Why I ride …
Sometimes I ask myself, why on earth I am doing this? Cycling at 5 degrees Celsius with a fresh north-easterly headwind and pouring rain does not appear to be fun to many people, however I truly enjoyed myself today! It was even rewarding completing the whole ride, I could have taken the train back, as there was a chance to do so. I didn’t even think about it in the end.
This may seem odd to some people, but a good bit of my cycling has always been about tackling barriers, whether they were imposed by myself, or by others. Being on a bike, so strong but yet so vulnerable and fragile, is a very special activity for me, and it mostly has been since I was younger. After today I am more than confident that I will only take the train option if the world around me disappears in a massive snowstorm in December, if it is getting life threatening. Anything else, wind, rain, hail, I had them so many times here in Scotland, and with a bit of determination they are unpleasant, but manageable challenges.
My body has done a great job this year with keeping up all the time, probably the first time since I am seriously into cycling. Most other years have been with ups and downs, which mainly comes from working in a job that sometimes sucks any free time out of you. Entertainment can be as cruel as a blizzard. Funnily I am currently in that phase again, with opening night and season launch one day apart this week. But somehow today was a great day, and a good restart of training until I hit the roads for the ride to Germany in December. After a devastating crash with a car in November 2008 I was off for most of the season in NZ, with any confidence lost, until I got on the bike in December to cycle form Auckland to Wellington, in a blast! Starting with 165km on the first day did set the benchmark for the rest of the tour, which was my most challenging ride so far. It seems peanuts to what I will do in a few weeks, but I am feeling much stronger this time as well, with confidence on an all time high. No cigarettes any more, hardly any alcohol as well, and a body that plainly works at the moment. The timing could have not been better so far, fingers crossed that the injuries stay away.
If anybody is interested: How can you manage to ride 300km in a single day, or an equivalent of 165km with nobby tyres and luggage? The simple questions is, break it up into small pieces, set yourself realistic goals, and set a higher goal once you achieved one. I am pretty much the same off the bike, but the recipe works pretty well. The first 20km, then another 20, then you tackle the 50, get to 80, and once you hit the magic 100 the rest is easy, because you are proud of what you achieved. It’s a wee bit of a different strategy when you tackle 300km in one day, but the principle is the same. More important even is to reward yourself, and discover the joys that biking brings you, most importantly freedom. And often good people to chat to, nice places to see, and a strong body.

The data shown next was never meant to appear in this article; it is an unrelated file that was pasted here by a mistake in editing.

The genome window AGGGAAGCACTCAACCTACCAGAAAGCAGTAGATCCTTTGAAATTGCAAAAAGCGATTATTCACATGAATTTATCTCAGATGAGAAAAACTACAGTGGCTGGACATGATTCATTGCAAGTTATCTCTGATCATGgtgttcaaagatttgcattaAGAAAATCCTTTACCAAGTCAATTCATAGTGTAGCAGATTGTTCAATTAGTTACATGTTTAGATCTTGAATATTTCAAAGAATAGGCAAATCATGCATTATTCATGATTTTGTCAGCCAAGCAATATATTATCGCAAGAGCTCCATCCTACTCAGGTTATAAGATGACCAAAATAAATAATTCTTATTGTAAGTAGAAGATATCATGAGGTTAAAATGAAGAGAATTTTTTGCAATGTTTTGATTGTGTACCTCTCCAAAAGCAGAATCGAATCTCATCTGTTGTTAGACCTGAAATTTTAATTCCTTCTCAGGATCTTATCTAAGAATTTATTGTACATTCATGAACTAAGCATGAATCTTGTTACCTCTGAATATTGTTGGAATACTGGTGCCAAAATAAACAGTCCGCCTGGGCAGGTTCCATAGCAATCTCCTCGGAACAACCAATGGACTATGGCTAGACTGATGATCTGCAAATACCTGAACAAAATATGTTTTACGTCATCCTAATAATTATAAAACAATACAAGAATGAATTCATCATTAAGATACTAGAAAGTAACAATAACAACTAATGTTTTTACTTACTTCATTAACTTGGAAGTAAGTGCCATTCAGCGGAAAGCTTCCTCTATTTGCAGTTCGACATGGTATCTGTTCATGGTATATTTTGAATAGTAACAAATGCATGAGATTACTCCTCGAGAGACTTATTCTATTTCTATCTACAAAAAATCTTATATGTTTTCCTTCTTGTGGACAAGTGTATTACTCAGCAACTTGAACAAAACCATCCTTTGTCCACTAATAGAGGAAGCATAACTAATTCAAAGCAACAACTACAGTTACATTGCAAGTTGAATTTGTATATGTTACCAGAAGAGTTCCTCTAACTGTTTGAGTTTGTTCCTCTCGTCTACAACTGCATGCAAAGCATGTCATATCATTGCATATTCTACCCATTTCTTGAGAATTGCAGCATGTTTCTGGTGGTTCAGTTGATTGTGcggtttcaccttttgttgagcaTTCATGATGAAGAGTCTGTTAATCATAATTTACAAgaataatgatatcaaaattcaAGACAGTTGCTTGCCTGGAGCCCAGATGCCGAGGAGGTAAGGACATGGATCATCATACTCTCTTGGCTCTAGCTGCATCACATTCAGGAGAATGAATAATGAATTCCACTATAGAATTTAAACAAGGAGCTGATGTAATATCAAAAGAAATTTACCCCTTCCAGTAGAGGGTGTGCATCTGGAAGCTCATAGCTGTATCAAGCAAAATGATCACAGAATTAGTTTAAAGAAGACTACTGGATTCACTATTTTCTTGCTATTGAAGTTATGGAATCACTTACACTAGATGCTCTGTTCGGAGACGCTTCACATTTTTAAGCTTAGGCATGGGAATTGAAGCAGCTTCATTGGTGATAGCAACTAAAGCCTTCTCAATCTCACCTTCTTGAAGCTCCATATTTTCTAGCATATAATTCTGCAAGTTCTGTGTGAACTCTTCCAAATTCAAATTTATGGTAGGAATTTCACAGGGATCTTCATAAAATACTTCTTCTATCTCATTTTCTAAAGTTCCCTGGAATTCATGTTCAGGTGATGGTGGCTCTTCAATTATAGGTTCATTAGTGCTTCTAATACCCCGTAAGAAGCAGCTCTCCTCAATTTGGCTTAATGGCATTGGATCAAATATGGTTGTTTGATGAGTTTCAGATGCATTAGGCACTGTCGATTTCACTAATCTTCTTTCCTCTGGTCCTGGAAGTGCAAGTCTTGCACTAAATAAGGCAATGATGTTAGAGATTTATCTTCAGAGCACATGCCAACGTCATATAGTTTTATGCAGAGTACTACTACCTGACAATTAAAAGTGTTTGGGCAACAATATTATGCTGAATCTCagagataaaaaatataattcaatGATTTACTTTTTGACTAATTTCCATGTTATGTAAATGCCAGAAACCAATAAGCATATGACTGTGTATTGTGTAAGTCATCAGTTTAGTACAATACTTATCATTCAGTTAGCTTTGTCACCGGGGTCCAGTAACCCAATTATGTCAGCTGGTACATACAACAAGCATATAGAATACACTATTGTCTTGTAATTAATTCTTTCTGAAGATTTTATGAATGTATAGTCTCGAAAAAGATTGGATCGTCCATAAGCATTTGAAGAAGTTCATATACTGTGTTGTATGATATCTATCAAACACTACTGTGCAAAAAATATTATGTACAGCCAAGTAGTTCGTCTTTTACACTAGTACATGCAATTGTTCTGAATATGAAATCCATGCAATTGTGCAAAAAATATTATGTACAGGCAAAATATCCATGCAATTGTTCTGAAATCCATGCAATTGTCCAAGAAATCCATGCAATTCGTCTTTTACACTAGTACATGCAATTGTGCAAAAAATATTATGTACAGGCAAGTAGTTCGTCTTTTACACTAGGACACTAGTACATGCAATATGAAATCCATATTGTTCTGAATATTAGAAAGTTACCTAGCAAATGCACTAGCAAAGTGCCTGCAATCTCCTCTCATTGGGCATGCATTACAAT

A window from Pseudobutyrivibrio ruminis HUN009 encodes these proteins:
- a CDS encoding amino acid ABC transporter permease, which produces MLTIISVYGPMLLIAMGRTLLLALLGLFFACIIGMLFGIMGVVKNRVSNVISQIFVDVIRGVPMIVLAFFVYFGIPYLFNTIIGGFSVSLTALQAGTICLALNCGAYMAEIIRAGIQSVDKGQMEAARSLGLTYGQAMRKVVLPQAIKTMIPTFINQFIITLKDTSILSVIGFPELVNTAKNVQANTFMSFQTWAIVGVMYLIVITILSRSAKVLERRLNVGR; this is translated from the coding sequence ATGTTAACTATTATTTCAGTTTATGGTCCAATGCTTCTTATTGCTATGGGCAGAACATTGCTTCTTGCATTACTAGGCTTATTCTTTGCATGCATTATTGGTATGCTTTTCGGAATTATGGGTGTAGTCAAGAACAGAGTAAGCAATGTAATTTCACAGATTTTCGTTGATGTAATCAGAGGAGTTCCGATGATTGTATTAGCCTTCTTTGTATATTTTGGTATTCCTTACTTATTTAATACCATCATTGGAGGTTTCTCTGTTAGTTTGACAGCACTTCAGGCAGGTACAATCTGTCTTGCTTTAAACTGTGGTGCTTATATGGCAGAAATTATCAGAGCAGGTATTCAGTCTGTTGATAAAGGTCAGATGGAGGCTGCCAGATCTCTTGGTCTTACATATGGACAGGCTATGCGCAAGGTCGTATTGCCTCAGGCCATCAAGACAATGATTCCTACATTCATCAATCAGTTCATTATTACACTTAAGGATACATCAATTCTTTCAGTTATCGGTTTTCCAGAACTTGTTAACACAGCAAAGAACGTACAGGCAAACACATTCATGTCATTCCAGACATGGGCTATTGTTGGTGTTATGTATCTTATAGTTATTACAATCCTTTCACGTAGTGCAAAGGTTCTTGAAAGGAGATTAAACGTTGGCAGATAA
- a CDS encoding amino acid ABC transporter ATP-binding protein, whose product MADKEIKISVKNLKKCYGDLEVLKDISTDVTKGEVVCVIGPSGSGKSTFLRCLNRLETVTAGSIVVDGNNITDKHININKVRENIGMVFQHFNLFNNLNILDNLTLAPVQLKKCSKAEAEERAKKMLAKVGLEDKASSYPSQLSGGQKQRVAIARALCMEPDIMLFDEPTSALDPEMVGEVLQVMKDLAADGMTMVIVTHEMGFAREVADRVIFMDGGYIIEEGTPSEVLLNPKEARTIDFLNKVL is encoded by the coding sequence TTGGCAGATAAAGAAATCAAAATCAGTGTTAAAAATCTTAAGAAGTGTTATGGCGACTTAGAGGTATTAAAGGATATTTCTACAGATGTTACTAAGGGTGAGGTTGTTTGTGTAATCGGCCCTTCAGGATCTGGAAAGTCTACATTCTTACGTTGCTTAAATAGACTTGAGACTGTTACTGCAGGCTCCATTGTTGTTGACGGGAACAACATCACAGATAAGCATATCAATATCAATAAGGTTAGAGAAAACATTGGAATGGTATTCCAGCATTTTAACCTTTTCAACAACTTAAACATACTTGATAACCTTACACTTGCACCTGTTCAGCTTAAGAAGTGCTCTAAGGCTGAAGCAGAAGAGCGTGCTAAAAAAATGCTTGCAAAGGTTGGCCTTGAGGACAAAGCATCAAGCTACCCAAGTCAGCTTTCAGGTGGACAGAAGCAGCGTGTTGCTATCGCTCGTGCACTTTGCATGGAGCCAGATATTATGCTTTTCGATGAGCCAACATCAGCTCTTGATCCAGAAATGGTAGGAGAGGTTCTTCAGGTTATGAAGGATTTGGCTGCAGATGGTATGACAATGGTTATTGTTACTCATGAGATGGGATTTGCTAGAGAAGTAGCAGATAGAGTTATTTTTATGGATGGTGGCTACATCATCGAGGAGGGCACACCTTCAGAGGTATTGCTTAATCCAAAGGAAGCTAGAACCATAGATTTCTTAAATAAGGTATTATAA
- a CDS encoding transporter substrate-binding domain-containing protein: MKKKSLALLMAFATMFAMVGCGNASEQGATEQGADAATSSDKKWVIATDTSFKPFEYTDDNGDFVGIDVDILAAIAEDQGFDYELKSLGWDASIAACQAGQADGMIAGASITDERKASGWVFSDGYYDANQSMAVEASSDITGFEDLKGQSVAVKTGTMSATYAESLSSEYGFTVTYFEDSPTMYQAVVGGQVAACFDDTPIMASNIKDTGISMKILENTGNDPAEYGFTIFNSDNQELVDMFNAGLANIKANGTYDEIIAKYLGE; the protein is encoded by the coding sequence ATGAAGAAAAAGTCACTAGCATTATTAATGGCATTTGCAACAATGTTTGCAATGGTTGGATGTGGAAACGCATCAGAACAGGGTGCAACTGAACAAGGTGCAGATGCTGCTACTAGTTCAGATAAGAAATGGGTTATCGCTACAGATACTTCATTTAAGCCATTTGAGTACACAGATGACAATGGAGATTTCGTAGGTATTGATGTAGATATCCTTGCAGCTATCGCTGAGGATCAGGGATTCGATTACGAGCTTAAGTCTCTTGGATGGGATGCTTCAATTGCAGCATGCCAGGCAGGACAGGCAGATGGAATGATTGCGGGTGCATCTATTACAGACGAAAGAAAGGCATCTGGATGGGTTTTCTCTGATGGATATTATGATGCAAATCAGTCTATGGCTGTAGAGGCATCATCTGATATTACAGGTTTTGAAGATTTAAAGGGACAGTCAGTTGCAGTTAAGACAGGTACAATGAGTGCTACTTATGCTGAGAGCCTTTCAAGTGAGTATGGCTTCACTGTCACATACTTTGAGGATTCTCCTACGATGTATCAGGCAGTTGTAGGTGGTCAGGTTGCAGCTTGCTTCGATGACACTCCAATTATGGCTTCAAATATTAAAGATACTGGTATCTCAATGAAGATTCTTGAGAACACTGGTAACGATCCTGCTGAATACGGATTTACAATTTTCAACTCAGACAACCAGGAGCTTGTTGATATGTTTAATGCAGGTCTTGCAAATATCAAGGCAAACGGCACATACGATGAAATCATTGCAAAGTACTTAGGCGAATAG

So to conclude: my plans seem a bit tough, especially should I take the single speed option, but I am more than confident that I can do the biking easily. Still finishing to final plans, as there are none. And there might not be a plan in place anyway, rather than arriving in time for Christmas, and eating half of my mother’s traditional Stollen in one go. And have a good Glühwein. With that thought in mind I will easily tackle the 100 miles tomorrow, if not more. And you can do the same!
Forget about half of the bakery. As for the mulled wine, I’ll take care of that.
This is a great project!
I also like your site – really nice design.
I hope the snow melts a bit before your departure. Let me know if I can help with anything…
Thanks Alistair, I LOVED your books, and part of the inspiration comes from them. I will let you know if I need any tips, and I am looking forward to write my daily updates, and to the winter weather. Hope the white beauty stays for some amazing pictures.
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